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The Tech Affecting Licensing image

The Tech Affecting Licensing

The licensing industry focused on technology in 2023, incorporating artificial intelligence into consumer products programs and finding new ways to approach NFTs. As the industry makes plans for 2024, we’re taking a look back at some of the most significant tech stories from the past 12 months.

The Issue with AI
The use of artificial intelligence (AI) in entertainment may have been a sticking point for the joint strike by the Writers Guild of America (WGA) and the Screen Actors Guild-American Federation of Television and Radio Artists (SAG-AFTRA) this year, but many in the licensing industry are already looking for ways to incorporate the technology into their business practices. For example, chatbots can be used to streamline customer service offerings and data processing applications powered by AI can cut down processing time for large amounts of data.

When it comes to brand licensing, specifically, AI has emerged as a major area of focus for intellectual property infringement. A number of lawsuits were filed in 2023, particularly when it comes to generative AI, which involves models that identify patterns in existing data to create new content. For example, Getty Images sued Stability AI in the U.S. and the U.K., arguing the platform copied millions of its photos without permission or compensation. Moving forward, contracts will be under the microscope as more companies work to narrowly define the quickly evolving technology.

What’s Next for NFTs?
The height of the NFT craze saw brands rush to jump on the bandwagon and stake new trademark claims. The bubble popped, however, and the average price of token sales dropped 92% between 2022 and 2023 (declining from $3,984 to just $293). Now, the licensing industry is experimenting with different formats to breathe new life into NFTs. The majority of deals being inked are focused on positioning NFTs as a marketing tool, launching them in partnership with a physical product to increase value, or bowing NFTs as part of a limited-time offer that features less risk for all parties involved.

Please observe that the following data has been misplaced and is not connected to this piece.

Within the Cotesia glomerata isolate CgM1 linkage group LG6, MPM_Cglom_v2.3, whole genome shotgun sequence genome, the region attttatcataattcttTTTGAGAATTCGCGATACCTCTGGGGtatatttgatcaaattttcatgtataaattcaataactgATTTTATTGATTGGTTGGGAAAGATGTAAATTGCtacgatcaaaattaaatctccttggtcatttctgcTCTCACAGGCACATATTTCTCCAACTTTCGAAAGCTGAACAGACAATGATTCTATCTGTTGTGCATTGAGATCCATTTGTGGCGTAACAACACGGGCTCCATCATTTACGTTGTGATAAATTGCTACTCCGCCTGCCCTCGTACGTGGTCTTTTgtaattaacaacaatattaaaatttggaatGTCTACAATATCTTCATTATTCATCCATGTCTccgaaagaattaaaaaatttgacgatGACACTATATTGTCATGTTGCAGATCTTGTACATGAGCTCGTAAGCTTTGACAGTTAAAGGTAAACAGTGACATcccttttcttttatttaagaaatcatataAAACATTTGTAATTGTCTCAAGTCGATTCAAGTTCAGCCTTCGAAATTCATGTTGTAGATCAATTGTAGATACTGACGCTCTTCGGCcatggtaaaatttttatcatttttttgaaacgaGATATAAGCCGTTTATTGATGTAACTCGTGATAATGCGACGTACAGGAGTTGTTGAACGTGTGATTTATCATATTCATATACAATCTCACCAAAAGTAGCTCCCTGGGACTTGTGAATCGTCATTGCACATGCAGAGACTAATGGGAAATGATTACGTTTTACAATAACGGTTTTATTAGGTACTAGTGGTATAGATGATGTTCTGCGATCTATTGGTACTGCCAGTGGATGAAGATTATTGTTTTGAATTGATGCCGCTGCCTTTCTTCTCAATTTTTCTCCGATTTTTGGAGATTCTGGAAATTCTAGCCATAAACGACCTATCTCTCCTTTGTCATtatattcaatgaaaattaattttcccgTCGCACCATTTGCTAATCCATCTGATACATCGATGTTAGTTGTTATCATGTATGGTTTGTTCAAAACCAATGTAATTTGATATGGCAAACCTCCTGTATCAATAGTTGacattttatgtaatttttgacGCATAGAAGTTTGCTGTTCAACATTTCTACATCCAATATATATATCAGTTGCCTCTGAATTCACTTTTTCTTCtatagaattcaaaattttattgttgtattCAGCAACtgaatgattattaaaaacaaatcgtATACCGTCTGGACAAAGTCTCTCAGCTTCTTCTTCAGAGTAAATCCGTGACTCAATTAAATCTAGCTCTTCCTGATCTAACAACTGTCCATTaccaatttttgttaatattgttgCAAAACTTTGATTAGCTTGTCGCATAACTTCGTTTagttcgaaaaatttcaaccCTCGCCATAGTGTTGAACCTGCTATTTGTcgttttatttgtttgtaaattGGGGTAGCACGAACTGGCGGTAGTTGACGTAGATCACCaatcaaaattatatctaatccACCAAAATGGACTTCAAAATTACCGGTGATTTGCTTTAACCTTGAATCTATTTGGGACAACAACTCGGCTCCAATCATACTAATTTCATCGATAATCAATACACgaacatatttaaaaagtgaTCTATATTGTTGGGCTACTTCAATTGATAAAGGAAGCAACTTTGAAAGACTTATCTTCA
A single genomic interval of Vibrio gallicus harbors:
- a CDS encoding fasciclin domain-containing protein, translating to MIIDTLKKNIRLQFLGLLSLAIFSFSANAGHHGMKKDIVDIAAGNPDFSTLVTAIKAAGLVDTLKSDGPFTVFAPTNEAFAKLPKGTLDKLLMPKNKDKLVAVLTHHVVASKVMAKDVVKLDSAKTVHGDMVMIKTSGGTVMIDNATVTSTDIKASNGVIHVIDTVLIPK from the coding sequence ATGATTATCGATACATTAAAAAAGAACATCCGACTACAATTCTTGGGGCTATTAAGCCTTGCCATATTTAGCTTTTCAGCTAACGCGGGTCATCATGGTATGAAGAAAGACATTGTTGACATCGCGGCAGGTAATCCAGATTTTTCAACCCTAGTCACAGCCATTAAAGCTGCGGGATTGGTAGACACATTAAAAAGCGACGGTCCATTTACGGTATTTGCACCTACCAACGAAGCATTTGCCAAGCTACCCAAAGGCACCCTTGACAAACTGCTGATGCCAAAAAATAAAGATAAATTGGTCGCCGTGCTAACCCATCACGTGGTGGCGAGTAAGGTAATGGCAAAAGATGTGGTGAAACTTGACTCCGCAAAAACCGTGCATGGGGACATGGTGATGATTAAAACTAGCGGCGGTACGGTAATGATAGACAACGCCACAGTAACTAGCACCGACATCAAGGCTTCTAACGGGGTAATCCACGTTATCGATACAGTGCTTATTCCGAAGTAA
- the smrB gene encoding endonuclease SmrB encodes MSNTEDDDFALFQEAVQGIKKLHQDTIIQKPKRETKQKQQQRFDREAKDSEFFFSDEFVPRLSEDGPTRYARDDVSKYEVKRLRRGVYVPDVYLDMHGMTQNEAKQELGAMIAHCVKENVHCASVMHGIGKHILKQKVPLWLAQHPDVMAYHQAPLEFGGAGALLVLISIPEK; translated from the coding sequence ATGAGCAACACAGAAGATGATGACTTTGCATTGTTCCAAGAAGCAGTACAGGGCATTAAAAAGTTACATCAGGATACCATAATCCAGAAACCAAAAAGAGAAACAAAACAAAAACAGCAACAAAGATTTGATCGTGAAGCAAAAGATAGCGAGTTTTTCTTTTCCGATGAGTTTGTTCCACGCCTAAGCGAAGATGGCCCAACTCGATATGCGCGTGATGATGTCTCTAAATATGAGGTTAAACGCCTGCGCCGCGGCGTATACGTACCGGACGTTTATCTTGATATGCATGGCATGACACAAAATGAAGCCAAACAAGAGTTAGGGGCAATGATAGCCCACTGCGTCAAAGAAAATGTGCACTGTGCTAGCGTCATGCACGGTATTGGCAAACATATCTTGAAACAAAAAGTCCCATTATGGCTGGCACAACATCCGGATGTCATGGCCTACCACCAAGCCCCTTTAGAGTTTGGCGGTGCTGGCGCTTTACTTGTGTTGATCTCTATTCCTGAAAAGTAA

The Fight Against Counterfeiting
According to the 2023 State of The Fake report from Entrupy, approximately $2.8 trillion worth of counterfeit products are confiscated each year around the world. The licensing industry has sought out a number of new technologies and strategies as part of its ongoing battle against counterfeit goods. This includes Amazon’s launch of the Anti-Counterfeiting Exchange, a platform that allows participants to share information about confirmed counterfeiters.

Additionally, a number of brand owners are filing Schedule A (Lanham Act) IP complaints against online merchants of counterfeit goods. These complaints start with a motion for a temporary restraining order, which is typically filed under a seal that means defendants are not initially publicly identified or served with a complaint to avoid alerting them. This means they are prevented from moving assets or further evading the law, according to IP attorneys.

A Blast from the Past
The nostalgia trend was especially strong in consumer electronics this year. For example, records and cassettes made a comeback thanks to artists like Taylor Swift, Harry Styles, and Billie Eilish releasing music in multiple analog formats. Those sales were enabled by companies like Retrospekt and Innovative Technology, which owns the Victrola brand, increasing their focus on nostalgic products like turntables.

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